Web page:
Once I think about these simple examples of how limited our perception is, it becomes easier for me to accept that my conceptualization of time as a linear flow of events is due more to my perspective than an absolute reality. 

Oh... one last thing.   Have you ever thought about multiple dimensions in terms of math?  Suppose you have five variables, and you want to map all the possible combinations of those variables.  Technically, any such map that humans can draw or build in three dimensions is an approximation of the real map, which takes five dimensions.  We can chart each dimension within our four dimensions quite easily, but there's no way to accurately represent the totality of all five dimensions without "squishing" them all into the ones we work in.  Nevertheless, a simple math problem using five variables can be thought of as a very simple example of five dimensional space.

Ok... now think of time as a mathematical dimension and recognize that the "reality" of it might be substantially different than our perceptual concept.  From there, it's home free!  Smiling

 

By the way, you physicist types, take it easy on me.  I know how atrociously bad these explanations are.  I'm not trying to find the perfect analog.  I'm just explaining how my own brain accepted the concept enough to be able to consider it.

 

 

 

Atheism isn't a lot like religion at all. Unless by "religion" you mean "not religion". --Ciarin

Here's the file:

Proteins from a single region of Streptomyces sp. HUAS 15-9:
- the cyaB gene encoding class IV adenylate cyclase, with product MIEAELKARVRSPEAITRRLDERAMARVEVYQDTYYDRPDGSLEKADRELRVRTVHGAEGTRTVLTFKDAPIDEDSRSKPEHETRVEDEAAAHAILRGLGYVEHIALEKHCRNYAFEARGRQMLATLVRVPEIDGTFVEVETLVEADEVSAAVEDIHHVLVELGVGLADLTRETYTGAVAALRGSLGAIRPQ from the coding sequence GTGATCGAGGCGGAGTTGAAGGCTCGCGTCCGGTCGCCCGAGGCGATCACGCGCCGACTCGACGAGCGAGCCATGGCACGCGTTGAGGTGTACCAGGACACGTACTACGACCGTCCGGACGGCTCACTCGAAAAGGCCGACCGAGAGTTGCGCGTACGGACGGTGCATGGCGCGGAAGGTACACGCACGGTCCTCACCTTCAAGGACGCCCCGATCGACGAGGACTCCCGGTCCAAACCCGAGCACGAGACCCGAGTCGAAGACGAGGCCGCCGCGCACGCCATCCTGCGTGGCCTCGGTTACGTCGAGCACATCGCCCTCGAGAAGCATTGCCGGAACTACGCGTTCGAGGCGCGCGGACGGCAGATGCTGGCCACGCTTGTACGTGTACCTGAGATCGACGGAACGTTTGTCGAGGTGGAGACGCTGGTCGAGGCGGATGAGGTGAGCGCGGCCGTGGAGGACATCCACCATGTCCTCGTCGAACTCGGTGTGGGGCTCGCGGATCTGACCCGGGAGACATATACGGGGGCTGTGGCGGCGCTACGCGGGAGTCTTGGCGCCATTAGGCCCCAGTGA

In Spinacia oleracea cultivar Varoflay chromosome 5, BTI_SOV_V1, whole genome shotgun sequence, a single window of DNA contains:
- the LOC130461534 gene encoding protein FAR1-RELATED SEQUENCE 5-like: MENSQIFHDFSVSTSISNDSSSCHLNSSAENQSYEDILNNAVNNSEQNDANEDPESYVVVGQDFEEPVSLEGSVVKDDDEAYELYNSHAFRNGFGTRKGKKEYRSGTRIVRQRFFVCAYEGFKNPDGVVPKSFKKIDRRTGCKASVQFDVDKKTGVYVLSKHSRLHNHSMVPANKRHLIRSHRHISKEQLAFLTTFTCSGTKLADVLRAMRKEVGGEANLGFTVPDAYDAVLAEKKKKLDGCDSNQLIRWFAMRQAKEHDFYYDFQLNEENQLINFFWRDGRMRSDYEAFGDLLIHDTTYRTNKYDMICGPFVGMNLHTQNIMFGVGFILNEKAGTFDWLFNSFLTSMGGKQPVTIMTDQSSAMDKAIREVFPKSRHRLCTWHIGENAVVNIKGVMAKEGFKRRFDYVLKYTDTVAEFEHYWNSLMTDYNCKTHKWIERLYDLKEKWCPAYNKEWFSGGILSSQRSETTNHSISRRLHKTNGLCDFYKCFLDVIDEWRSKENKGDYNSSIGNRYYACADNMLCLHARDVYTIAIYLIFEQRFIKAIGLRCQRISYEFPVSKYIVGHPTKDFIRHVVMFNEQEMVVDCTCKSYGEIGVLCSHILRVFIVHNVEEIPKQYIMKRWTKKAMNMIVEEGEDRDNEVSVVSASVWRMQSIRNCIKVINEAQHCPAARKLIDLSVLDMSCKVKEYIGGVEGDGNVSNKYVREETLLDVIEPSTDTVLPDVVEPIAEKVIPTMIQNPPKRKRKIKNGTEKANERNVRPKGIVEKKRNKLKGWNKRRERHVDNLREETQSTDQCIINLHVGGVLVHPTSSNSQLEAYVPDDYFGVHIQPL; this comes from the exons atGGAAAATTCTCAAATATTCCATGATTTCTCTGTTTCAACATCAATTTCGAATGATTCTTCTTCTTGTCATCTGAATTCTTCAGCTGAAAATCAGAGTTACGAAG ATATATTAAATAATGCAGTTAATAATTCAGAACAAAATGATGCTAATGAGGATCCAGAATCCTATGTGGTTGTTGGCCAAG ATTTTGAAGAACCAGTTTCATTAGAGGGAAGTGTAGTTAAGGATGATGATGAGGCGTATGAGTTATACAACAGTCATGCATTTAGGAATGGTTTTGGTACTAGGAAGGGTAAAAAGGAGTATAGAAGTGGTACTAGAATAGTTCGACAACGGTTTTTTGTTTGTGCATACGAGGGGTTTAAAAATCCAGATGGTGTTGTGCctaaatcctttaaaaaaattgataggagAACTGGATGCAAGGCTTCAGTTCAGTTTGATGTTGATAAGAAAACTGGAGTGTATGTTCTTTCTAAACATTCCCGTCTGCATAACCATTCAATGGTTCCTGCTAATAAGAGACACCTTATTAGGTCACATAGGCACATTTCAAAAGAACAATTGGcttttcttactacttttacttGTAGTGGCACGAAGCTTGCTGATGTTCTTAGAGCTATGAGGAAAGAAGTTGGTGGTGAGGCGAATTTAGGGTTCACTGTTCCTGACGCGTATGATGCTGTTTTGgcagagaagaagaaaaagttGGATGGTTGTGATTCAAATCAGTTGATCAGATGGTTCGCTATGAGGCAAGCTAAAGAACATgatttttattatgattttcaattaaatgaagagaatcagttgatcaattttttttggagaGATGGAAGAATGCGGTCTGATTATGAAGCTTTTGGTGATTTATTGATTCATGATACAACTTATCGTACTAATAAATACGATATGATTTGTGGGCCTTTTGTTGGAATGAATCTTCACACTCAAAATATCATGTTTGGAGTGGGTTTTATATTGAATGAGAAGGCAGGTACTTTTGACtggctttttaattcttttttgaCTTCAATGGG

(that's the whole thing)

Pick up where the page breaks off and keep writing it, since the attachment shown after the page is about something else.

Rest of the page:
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Eloise once mentioned

Eloise once mentioned "timeless models", so I found this, and sent to my Email crowd with this atheist religiously worded message,

The Timeless Universe -     by A. C. Sturt
http://www.churingapublishing.com/timeless_4.htm

We are living in the part of the cosmos where time works as we observe it , but time is varied in other parts of the cosmos, where the total sum of time is One connected timeless eternal thing. This timelessness, and thermodynamics becomes the science definition of the eternal timeless infinite GOD, of no beginning nor end. God is simply what IS, as all is god, all is One, doing its ageless dance. !!! Buddha and Jesus etc knew they and god are One in the same, and so should you. No more idol(s) of separatism religious dogma. Go science, the real study of g-awe-d ....